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§ 1. What is meant by Anti-Theism.

As Theism is the doctrine of an extramundane, personal God, the creator, preserver, and governor of all things, any doctrine which denies the existence of such a Being is anti-theistic. Not only avowed Atheism, therefore, but Polytheism, Hylozoism, Materialism, and Pantheism, belong to the class of anti-theistic theories.


Atheism does not call for any separate discussion. It is in itself purely negative. It affirms nothing. It simply denies what Theism asserts. The proof of Theism is, therefore, the refutation of Atheism. Atheist is, however, a term of reproach. Few men are willing to call themselves, or to allow others to call them by that name. Hume, we know, resented it. Hence those who are really atheists, according to the etymological and commonly received meaning of the word, repudiate the term. They claim to be believers in God, although they assign to that word a meaning which is entirely unauthorized by usage. Thus Helvetius167167“De l’Homme.” Works, edit. Paris, 1793, vol. iii. p.221, note. says, “There is no man of understanding who does not admit an active principle in nature; therefore there is no atheist. He is not an atheist who says that motion is God; because in fact motion is incomprehensible, as we have no clear idea of it, because it only manifests itself by its effects, and by it all things are performed in the universe. Cousin168168Introduction to the General History of Philosophy, vol. i. p. 169. says, “Atheism is impossible, because the existence of God is implied in every affirmation. If a man believes that he exists, he must believe in the power of thought, and that is God.” In like manner Herbert Spencer claims to be religious. He does not oppose religion, but dogmas. He acknowledges inscrutable power. He reduces all our knowledge to the two facts, “That force is,” and “Force is persistent.” Force, however, is perfectly inscrutable and incomprehensible. On this principle he attempts 242to reconcile religion and science. The ultimate principle of religion, that in which all religions agree, is that there is an inscrutable power which is the cause of all things. This also is the ultimate principle of science. They have therefore a common ground. Nothing can be predicated of this cause; not consciousness; not intelligence; not will; only that it is a force. This is all the God the new philosophy leaves us.169169See First Principles of a New System of Philosophy, by Herbert Spencer.

Language, however, has its rights. The meaning of words cannot be changed at the pleasure of individuals. The word God, and its equivalents in other languages, have a definite meaning, from which no man is at liberty to depart. If any one says he believes in God, he says he believes in the existence of a personal, self-conscious being. He does not believe in God, if he only believes in “motion,” in “force,” in “thought,” in “moral order,” in “the incomprehensible,” or in any other abstraction.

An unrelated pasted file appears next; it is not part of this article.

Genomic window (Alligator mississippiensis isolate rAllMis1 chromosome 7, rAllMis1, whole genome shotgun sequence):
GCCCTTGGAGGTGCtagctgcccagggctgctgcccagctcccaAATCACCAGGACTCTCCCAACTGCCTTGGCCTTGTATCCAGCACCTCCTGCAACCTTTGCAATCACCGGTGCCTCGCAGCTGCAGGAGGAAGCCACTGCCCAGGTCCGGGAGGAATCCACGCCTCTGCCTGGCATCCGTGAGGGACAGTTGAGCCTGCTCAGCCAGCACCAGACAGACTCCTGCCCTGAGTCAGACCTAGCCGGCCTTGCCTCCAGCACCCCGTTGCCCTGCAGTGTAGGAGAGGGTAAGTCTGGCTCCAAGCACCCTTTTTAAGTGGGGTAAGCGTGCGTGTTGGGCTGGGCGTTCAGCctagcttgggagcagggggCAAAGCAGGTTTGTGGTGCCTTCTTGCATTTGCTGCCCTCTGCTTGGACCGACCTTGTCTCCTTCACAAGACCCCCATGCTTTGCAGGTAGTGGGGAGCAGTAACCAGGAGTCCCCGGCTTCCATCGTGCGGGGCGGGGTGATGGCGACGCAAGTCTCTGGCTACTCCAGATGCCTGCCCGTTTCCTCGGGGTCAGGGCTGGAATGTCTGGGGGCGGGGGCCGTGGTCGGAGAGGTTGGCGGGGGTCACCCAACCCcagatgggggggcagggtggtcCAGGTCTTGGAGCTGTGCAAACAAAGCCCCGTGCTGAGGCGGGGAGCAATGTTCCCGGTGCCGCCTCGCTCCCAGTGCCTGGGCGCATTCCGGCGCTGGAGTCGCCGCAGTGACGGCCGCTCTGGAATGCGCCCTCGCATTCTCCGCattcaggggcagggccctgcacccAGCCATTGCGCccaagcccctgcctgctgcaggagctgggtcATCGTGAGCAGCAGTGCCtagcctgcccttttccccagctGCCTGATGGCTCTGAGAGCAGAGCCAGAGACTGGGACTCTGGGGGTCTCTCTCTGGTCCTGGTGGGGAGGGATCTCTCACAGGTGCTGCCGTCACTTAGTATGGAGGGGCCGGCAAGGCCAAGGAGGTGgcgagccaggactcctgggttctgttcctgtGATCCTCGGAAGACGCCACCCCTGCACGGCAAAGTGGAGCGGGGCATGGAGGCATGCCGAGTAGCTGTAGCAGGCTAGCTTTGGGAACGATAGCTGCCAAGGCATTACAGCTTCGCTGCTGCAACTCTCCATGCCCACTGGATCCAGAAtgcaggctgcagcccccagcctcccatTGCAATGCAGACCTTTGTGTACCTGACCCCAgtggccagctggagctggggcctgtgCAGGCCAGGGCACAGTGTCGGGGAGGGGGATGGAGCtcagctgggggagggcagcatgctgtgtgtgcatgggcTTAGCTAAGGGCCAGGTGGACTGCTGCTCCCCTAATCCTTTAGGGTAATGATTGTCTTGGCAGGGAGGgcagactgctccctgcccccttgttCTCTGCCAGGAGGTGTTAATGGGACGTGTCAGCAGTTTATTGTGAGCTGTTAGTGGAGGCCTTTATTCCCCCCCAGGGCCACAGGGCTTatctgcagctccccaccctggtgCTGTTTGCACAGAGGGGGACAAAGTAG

Theists also have their rights. Theism is a definite form of belief. For the expression of that belief, the word Theism is the established and universally recognized term. We have the right to retain it; and we have the right to designate as Atheism, all forms of doctrine which involve the denial of what is universally understood by Theism.

Is Atheism possible?

The question has often been discussed, Whether Atheism is possible? The answer to the question depends on the meaning of the term. If the question be, Whether a man can emancipate himself from the conviction that there is a personal Being to whom he is responsible for his character and conduct, and who will punish him for his sins? it must be answered in the negative. For that would be to emancipate himself from the moral law, which is impossible. If, however, the question means, Whether a man may, by speculation or otherwise, bring himself into such a state as to lose the consciousness of the belief of God as written in his heart, and free himself, for a time, from its power? it must be answered affirmatively. A man may, in this sense, deny his individuality or identity; the real, objective existence of soul or body, mind or matter; the distinction between right and wrong. But this is unnatural, and cannot last. It is like deflecting a spring by force. The moment the force is removed, the spring returns to its normal position. Men, therefore, often pass in a moment from a state of entire skepticism to a state of unquestioning faith; not of course 243by a process of argument, but by a change in their inward state. This transition from unbelief to faith, though thus sudden, and although not produced by an intellectual process, is perfectly rational. The feelings which rise in the mind contain evidence of the truth which the understanding cannot resist. It is also a familiar psychological fact, that skepticism and faith may, in a certain sense, coexist in the mind. An idealist while abiding by his theory has nevertheless an inward conviction of the reality of the external world. So the speculative atheist lives with the abiding conviction that there is a God to whom he must render an account.

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